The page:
Having achieved his goal of making Krungthai Bank (KTB) the biggest lender in Thailand by assets in 2015, Vorapak Tanyawong is confident the state-owned bank can go on to overtake its rivals on profitability by 2018.
"The first summit, which means to complete all key foundations, starts from 2014. The second summit from 2016-2018 [aims] to close the gap with our peers in terms of margin and net yield growth. Based on our progress over the past three years, I'm quite confident [of achieving our target]," the CEO and president of KTB told CNBC's "Managing Asia."
Tanyawong is referring to the company's 7-year strategic plan, which consists of three "summits" or phases, aimed at enhancing the bank's capabilities in the areas of front office operations, credit approval, risk management and most importantly, human resources. After boosting its profitability by 2018, KTB has a final target: to become "the best place to work" by 2021.
Tanyawong launched the "KTB Transformation" project when he joined the bank three years ago, with the aim of "transforming the bank from inside." He tackled the state-owned mindset among employees by getting the labor union to agree on performance-based compensation and promotion. He also centralized the loan department so KTB could better expand into retail banking. This year, KTB surpassed its key rivals Bangkok Bank, Siam Commercial Bank and Kasikornbank to become Thailand's largest lender by assets, loans and deposits.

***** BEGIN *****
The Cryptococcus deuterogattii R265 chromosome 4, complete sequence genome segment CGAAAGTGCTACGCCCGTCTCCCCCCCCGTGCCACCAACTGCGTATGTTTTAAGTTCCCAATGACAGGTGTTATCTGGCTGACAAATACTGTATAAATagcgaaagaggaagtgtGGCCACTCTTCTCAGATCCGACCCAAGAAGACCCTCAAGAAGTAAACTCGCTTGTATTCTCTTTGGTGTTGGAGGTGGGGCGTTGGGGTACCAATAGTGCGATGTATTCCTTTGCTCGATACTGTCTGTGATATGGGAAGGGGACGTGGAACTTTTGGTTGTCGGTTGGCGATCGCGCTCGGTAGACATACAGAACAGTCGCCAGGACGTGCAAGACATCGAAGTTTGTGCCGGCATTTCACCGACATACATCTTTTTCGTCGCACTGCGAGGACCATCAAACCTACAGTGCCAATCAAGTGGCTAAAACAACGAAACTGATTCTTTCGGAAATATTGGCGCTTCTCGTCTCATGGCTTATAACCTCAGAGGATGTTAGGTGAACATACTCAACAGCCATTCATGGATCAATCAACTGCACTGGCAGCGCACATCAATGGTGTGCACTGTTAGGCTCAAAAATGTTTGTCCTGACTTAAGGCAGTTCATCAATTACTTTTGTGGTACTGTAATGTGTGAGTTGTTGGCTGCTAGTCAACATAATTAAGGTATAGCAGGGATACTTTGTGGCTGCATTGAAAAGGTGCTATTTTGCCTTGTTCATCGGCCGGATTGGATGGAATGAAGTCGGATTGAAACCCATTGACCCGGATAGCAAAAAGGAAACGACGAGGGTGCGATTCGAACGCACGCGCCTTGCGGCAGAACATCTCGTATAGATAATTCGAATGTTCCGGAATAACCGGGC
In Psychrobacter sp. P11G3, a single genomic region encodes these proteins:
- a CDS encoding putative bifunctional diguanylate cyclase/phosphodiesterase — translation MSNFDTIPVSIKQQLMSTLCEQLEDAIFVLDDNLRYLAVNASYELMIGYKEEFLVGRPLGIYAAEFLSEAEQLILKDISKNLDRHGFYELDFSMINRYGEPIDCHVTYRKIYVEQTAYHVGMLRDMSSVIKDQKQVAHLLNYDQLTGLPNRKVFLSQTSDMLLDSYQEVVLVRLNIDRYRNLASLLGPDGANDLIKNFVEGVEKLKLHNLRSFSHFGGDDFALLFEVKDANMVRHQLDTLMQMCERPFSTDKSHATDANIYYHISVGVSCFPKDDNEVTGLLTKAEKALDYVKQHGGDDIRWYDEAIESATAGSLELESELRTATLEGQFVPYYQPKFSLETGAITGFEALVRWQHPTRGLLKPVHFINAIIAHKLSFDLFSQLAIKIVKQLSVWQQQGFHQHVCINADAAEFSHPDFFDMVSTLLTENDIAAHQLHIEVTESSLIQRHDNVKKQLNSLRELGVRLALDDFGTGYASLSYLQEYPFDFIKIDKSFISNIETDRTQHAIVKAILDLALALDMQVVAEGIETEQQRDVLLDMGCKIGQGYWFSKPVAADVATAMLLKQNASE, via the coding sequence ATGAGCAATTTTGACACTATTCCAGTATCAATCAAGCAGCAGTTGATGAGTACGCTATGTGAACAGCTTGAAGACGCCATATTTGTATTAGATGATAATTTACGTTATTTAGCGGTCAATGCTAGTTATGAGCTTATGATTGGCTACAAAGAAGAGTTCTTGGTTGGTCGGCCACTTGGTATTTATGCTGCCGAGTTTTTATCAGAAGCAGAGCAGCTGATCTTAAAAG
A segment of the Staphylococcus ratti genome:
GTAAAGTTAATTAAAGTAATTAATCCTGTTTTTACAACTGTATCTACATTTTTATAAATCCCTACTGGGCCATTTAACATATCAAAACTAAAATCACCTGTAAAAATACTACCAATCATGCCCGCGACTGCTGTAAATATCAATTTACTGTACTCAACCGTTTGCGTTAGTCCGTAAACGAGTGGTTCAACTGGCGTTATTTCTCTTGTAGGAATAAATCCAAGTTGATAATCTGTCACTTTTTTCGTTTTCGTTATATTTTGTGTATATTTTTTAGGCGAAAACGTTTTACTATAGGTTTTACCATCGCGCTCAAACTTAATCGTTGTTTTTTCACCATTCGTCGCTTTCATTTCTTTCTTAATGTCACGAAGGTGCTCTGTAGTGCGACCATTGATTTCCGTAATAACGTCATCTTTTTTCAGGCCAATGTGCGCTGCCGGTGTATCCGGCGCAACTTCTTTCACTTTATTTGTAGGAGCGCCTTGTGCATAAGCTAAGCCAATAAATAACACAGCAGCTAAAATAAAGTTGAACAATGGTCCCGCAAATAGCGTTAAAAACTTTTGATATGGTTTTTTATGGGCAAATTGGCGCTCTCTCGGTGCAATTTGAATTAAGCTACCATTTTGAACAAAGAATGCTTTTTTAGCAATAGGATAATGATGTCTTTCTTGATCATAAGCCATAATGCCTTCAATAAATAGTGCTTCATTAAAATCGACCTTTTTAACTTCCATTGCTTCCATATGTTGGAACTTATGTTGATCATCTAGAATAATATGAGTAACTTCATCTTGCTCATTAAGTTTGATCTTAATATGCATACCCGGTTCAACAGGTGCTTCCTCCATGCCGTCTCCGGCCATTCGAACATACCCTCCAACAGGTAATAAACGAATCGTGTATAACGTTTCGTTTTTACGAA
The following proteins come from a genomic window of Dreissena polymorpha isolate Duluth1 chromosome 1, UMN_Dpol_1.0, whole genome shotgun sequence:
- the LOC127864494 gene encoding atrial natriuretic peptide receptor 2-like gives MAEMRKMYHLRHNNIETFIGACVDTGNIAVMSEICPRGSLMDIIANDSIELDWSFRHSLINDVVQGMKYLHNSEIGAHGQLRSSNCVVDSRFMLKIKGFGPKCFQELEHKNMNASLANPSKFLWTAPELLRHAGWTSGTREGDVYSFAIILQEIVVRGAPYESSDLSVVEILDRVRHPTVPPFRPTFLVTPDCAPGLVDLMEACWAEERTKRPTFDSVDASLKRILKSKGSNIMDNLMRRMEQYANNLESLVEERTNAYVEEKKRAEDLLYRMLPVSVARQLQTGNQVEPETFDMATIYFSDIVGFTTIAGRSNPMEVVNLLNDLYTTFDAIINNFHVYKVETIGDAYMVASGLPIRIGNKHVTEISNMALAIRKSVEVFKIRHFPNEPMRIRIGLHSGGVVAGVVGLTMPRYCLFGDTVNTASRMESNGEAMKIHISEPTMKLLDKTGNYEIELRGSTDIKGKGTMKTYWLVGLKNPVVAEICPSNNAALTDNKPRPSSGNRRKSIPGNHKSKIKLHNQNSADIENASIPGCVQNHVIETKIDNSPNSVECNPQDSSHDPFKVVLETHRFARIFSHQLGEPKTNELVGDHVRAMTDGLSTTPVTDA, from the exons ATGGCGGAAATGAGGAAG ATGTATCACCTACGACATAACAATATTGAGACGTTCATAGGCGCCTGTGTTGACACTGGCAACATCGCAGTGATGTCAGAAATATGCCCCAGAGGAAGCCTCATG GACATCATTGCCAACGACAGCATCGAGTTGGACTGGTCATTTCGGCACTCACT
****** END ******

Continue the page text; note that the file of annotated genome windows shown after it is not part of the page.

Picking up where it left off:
For his achievements, Tanyawong was named "Thailand Business Leader of the Year" at CNBC's 14th Asia Business Leaders Award last month.
"I think the past three years has been a long journey for me. I cannot claim it is successful yet. My job is to turn this organization into a performance-driven organization and that involves a long of changes internally," he said.
The 49-year-old now wants to double the bank's net profit to 60 billion baht ($1.68 billion) within three years.
"We are the largest bank so like a glass of water, our glass is much bigger and is less full. Other banks' glasses are smaller and nearly full, which means huge opportunities [for us]," he said.